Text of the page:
Three-and-a-half years after handing over the reins at Red Hat, Jim Whitehurst has the job he likes best again, although only temporarily.
It’s been no secret that since Jim Whitehurst walked away from his position as president of IBM a couple of years back that he’s been hankering to find another company to run. Now he has one.
For the time being at least, Jim Whitehurst is again a CEO, this time at San Francisco-based Unity Software, the company behind the eponymous game engine that’s primarily used to create two- and three-dimensional games. It’s the game engine behind such popular games as Pokemon GO, Return of the Obra Dinn, Among Us, Slay the Spire, and Genshin Impact. It’s also used outside the gaming arena as well, in industries that includes film, automotive, architecture, engineering, and construction, as well as by the US Armed Forces.
The plan is that Whitehurst’s tenure at the helm of Unity will be temporary. He was appointed interim CEO, president, and board member early last week after the company’s CEO, president, and board chair, John Riccitiello, resigned under pressure after causing something of a customer revolt in September when he announced drastic changes to the way Unity would be priced going forward, which led to vocally unhappy customers and the company’s stock price plunging.
Although many but not all of the changes were quickly rescinded, customer relations remains a problem at the company, as do the financial issues the pricing changes were intended to fix.
For the time being, Whitehurst isn’t addressing any of those issues publicly, but is choosing to accent the positive.
“With the company’s experienced leadership and passionate employees, I am confident that Unity is well-positioned to continue enhancing its platform; strengthening its community of customers, developers, and partners; and focusing on its growth and profitability goals,” he said in a statement. “I look forward to working closely with the board and our talented global team to execute on our strategy, and I anticipate a seamless transition.”
Unity said that Riccitiello will continue to advise the company to ensure a smooth transition. It also said that its board will employ the services of an executive search firm to find a permanent CEO.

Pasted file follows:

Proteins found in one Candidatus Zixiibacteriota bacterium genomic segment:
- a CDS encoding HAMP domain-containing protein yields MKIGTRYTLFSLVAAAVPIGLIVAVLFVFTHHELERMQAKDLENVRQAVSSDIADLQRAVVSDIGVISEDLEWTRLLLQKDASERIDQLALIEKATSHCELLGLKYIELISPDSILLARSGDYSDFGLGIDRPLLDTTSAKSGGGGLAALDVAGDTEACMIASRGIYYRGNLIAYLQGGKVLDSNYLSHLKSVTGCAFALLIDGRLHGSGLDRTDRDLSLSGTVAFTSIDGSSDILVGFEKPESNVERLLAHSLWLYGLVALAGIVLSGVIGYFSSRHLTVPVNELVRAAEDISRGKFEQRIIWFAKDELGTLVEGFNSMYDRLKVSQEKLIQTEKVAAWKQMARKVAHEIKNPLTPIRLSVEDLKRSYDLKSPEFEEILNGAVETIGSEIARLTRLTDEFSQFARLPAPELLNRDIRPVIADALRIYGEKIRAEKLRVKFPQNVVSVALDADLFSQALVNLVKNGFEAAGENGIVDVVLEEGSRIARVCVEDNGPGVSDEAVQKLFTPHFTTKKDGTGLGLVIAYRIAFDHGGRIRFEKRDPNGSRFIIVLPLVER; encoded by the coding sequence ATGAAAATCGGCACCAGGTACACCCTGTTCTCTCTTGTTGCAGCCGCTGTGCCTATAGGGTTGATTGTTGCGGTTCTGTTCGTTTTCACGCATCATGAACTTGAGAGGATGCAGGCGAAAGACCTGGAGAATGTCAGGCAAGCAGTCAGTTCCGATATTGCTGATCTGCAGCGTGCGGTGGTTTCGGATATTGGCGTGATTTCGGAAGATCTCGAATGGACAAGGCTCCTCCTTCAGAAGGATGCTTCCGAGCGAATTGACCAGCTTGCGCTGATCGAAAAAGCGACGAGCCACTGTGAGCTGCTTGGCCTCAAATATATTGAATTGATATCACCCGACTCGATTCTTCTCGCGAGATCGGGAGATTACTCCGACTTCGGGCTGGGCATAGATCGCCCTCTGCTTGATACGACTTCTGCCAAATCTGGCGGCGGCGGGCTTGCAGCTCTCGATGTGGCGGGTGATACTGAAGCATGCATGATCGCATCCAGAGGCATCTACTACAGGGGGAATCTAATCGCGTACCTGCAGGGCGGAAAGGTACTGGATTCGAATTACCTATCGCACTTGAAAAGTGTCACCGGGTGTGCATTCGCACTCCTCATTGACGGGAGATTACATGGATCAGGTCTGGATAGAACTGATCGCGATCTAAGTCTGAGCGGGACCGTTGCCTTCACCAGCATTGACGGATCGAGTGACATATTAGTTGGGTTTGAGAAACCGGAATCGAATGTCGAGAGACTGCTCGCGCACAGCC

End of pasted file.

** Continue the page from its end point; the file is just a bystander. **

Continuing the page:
It’s almost a certainty that Whitehurst comes to this position from his role as a consultant, which has been a part of his resume since before the time he spent at Delta Air Lines as chief operating officer and at Red Hat as president and CEO. Before Delta, he spent 12 years as a partner at Boston Consulting Group, and after stepping down as IBM’s president in 2021, he’s taken on several consulting roles, including being on the supervisory board of the Germany-based software company Software AG, and as a “special advisor” at the Menlo Park, California-based private equity company, Silver Lake.
But being a CEO is the job he seems to relish most. At Delta, he quit his job as COO after being passed over for the CEO position shortly after he was instrumental in successfully pulling the company out of bankruptcy and staving off a hostile takeover bid by US Airways. Likewise, he resigned his position at IBM a little over a year after he was made president instead of CEO (he reportedly expected and wanted the latter) after Ginni Rometty stepped down.
At Red Hat, where he served as CEO for more than 12 years, he introduced an “open” management style that utilized open-source principles in a way that went beyond the development of software. In addition, he took the company from $76.7 million in annual income in 2007, the year before he became CEO, to $3.36 billion in 2019, the last full year he was in charge.
In announcing the change at the top at Unity Software, the company said that it will release third quarter 2023 financial results after the market closes on Thursday, November 9, with a webcast to follow at 5 p.m. EST.